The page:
Or so he tries to, NAACP pairs Marshall with Sam Friedman (Josh Gad), who normally doesn’t do crime hearings, he’s an insurance lawyer. His brother pushed him to take the job because of what it would mean for their firm. The problem is, due to the racism of the time, Friedman was forced to take center stage at the court case. The judge did not allow Marshall to ask questions, pick the jury, he basically just sat at case and at the meetings. Completely unable to act as Spell’s lawyer, leaving an untested Friedman the lawyer of Spell’s case. The team worked around it, Marshall remained the brain of the team, Friedman became the mouthpiece.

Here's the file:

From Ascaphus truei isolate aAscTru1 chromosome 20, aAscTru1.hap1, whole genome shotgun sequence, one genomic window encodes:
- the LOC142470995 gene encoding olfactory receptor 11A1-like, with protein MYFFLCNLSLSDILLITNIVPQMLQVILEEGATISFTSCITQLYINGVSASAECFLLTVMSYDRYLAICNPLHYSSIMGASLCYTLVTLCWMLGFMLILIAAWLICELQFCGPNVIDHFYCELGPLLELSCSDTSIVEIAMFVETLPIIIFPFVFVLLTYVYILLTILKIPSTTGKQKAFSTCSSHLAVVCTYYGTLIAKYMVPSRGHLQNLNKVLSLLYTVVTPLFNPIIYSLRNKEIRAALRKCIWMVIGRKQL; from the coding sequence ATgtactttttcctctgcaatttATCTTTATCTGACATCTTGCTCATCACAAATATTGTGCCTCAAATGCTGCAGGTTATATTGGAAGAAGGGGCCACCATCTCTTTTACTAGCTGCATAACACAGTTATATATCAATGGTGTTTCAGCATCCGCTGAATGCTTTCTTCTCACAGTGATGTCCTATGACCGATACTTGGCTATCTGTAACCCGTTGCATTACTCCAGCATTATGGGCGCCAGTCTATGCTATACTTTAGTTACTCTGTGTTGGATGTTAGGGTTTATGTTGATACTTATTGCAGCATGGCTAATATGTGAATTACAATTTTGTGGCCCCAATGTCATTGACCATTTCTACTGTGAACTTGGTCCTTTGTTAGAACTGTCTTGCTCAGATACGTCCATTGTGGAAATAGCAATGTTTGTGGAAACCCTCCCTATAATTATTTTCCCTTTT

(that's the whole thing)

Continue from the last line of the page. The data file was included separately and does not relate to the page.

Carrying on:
Which illuminates the biggest flaw of the film for me. I don’t think the film should have titled “Marshall,” it should have been called “Marshall and Freidman.” Truth be told, the movie doesn’t really focus on Marshall exclusively, it’s really about the bond and eventual friendship that develops between Marshall and Friedman, and how together, they proved Spell’s innocence. People going to see this shouldn’t expect a full blown biographical film based on Thurgood. In fact, what’s slightly disappointing is how Marshall feels like a secondary character in a movie that bears his name. In Spell’s case, Marshall didn’t even stay for the final verdict, he was asked by the NAACP to represent another case duo to the organization’s time constraints. There is a sub-plot about Marshall and his wife struggling to get pregnant that is poorly, poorly developed. It seemed like the movie was more interested in how Friedman was able to step up to a particular challenge then about Thurgood Marshall himself, and that feels problematic due to the film’s title. I mean Thurgood Marshall was the first African-American to enter Supreme Court Justice, a huge achievement, but that fact is only touched on in a title card at the end of the film.